Timepoint [11] 372114 0
One week pre- and immediately post-intervention.
Secondary outcome [12] 372115 0
Feelings of appetite will be assessed in response to exercise using a validated visual analogue scale. This requires participants to indicate their prospective food consumption along a 10 cm line.
Timepoint [12] 372115 0
One week pre- and immediately post-intervention.
Secondary outcome [13] 372116 0
Dietary restraint will be assessed via the Dutch Eating Behaviour Questionnaire,
Timepoint [13] 372116 0
One week pre- and immediately post-intervention.
Secondary outcome [14] 372117 0
Compensatory eating motives will be assessed via the Compensatory Eating Motives Questionnaire.
Timepoint [14] 372117 0
One week pre- and immediately post-intervention.
Secondary outcome [15] 372118 0
Food cravings will be assessed via the General Food Craving Questionnaire – Trait.
Timepoint [15] 372118 0
One week pre- and immediately post-intervention.

Eligibility
Key inclusion criteria
Participants will be eligible for participation if they are aged between 18 and 40 years and physically inactive, defined as performing less than 75 minutes of moderate to vigorous physical activity per week.
Minimum age
18 Years
Maximum age
40 Years
Gender
Both males and females
Can healthy volunteers participate?
Yes
Key exclusion criteria
- History of medical conditions such as diabetes, hyperlipidaemia
- History of eating disorders known to affect appetite or restrained eaters (measured as scoring above 3.5 on the Dutch Eating Behaviour Questionnaire)
- Diet status which may interfere with food intake (e.g., on a weight-loss diet)
- Currently taking medication which could interfere with energy intake, appetite, or exercise
- Any known food allergies or dietary requirements (e.g., vegan)
- Injury or condition preventing exercise
- Pregnancy or breastfeeding
- Inability to attend the exercise sessions three times per week for 12 weeks

Study design
Purpose of the study
Prevention
Allocation to intervention
Randomised controlled trial
Procedure for enrolling a subject and allocating the treatment (allocation concealment procedures)
Allocation not concealed.
Methods used to generate the sequence in which subjects will be randomised (sequence generation)
Following the familiarisation session, participants will be pair-matched based on key physical characteristics (sex, age, fitness, body mass, and height). Within each pair, participants will be randomly allocated to the high-intensity intermittent exercise with need-support condition or the moderate-intensity continuous (standard-care) condition.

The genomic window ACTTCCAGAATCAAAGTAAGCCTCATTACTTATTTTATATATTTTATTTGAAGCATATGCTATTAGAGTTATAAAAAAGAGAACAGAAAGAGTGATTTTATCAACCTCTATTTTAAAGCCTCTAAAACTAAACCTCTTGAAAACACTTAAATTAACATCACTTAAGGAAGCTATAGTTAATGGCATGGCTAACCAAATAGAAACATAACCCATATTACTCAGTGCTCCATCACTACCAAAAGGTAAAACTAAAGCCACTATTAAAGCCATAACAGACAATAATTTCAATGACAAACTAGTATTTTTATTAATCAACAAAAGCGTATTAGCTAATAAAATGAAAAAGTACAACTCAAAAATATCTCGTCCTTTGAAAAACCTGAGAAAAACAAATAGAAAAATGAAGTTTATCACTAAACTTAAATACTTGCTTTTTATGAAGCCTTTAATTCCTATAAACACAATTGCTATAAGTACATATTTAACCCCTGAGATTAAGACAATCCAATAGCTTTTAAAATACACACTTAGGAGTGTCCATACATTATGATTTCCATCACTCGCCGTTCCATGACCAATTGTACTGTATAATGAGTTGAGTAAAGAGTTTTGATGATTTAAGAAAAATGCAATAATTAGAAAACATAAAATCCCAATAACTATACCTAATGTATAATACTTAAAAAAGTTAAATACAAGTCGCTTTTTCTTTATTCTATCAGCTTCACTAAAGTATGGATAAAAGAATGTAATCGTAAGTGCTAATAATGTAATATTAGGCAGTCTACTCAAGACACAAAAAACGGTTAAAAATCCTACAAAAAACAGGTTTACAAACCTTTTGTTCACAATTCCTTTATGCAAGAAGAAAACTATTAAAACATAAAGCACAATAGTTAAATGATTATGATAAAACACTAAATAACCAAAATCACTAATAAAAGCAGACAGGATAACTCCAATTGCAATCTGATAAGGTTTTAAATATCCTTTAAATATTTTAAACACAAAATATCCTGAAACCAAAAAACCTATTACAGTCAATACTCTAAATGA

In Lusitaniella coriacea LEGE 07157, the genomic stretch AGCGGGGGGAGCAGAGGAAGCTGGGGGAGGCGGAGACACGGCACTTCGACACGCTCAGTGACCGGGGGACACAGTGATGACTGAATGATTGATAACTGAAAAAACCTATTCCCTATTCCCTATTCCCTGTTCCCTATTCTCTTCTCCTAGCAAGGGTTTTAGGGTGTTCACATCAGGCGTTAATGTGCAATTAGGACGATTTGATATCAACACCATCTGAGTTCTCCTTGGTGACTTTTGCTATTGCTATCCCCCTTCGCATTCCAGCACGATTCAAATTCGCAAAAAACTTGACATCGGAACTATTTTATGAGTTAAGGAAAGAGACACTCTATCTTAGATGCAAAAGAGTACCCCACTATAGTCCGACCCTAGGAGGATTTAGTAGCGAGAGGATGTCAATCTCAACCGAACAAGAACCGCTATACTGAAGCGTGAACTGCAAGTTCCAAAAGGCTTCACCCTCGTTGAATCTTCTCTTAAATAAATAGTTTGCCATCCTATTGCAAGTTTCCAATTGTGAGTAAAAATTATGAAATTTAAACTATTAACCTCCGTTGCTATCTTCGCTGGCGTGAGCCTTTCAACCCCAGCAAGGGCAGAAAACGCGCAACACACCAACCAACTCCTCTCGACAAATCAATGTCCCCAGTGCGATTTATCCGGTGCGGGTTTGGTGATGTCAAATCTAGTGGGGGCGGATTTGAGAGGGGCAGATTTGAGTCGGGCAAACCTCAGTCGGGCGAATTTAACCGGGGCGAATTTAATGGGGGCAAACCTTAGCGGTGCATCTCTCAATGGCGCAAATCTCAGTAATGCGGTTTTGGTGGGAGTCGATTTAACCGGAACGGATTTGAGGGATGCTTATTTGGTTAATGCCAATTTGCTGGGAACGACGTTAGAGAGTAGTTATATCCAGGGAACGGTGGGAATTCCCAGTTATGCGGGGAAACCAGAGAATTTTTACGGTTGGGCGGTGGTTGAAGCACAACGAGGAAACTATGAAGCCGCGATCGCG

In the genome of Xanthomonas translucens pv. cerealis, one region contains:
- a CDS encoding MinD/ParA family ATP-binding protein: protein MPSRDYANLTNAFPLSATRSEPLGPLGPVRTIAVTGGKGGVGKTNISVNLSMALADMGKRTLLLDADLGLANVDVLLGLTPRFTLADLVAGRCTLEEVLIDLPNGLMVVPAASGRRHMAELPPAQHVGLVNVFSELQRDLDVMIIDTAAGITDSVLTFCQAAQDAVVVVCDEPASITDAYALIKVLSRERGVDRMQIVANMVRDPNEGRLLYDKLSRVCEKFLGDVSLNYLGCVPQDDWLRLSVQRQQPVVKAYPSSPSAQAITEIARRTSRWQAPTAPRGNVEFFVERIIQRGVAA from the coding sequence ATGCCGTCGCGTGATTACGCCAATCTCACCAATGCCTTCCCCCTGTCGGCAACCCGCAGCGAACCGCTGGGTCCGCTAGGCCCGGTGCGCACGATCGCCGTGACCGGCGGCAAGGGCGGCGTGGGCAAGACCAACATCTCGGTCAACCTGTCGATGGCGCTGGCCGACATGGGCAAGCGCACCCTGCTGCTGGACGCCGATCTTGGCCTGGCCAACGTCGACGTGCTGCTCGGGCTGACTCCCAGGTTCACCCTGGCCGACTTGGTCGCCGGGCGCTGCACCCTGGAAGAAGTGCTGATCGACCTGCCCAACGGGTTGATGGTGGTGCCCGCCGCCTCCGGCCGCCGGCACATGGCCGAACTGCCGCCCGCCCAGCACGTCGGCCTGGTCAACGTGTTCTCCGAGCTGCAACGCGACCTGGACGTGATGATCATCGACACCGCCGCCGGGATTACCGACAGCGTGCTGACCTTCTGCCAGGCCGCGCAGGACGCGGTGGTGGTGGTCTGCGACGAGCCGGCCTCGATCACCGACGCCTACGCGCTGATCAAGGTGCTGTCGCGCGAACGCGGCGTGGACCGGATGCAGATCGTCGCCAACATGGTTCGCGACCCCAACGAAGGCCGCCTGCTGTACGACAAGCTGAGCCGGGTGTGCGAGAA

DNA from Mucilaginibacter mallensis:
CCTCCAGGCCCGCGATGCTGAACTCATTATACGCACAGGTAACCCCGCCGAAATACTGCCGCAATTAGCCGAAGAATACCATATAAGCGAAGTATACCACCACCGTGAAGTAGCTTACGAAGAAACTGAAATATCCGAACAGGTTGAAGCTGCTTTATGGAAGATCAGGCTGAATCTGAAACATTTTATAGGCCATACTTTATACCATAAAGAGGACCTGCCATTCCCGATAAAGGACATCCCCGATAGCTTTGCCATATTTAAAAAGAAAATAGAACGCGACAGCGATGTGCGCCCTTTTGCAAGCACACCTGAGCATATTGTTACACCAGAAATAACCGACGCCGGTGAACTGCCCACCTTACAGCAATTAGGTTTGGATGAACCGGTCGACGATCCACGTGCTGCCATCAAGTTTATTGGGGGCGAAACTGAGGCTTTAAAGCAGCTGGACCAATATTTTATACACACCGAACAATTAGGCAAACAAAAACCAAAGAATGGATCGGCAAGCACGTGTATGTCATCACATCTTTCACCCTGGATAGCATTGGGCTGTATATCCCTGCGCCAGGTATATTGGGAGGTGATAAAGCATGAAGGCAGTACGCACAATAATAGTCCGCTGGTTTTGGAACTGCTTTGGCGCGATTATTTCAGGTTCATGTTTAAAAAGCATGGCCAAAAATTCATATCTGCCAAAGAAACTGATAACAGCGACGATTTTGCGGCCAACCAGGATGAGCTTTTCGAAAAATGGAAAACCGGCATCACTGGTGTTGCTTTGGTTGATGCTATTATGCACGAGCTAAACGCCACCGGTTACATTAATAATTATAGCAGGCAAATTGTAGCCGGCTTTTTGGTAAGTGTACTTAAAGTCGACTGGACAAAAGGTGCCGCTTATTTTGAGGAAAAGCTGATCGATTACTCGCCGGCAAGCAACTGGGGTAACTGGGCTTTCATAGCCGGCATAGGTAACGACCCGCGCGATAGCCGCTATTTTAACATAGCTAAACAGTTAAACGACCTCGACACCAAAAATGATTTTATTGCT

Masking / blinding
Blinded (masking used)
Who is / are masked / blinded?
The people receiving the treatment/s


Intervention assignment
Parallel
Other design features
Participants will be blinded to the purpose of the study (i.e., assessment of energy intake in response to exercise) and instead be informed that the purpose of the study is to investigate the influence of regular exercise training on well-being and markers of stress in the body,
Phase
Not Applicable
Type of endpoint(s)
Efficacy
Statistical methods / analysis
Two-way (time x condition) mixed-model ANOVAs will be conducted to determine treatment effects for all variables assessed at baseline and following the 12-week intervention, including body composition, energy intake post-exercise, appetite-related blood variables, and psychological factors. Post hoc analyses will be conducted where appropriate using Bonferroni adjustments.

Recruitment
Recruitment status
Recruiting
Date of first participant enrolment
Anticipated
Actual
Date of last participant enrolment
Anticipated
Actual
Date of last data collection
Anticipated
Actual
Sample size
Target
Accrual to date
Final
Recruitment in Australia
Recruitment state(s)
WA

Funding & Sponsors
Funding source category [1] 302791 0
University
Name [1] 302791 0
The University of Western Australia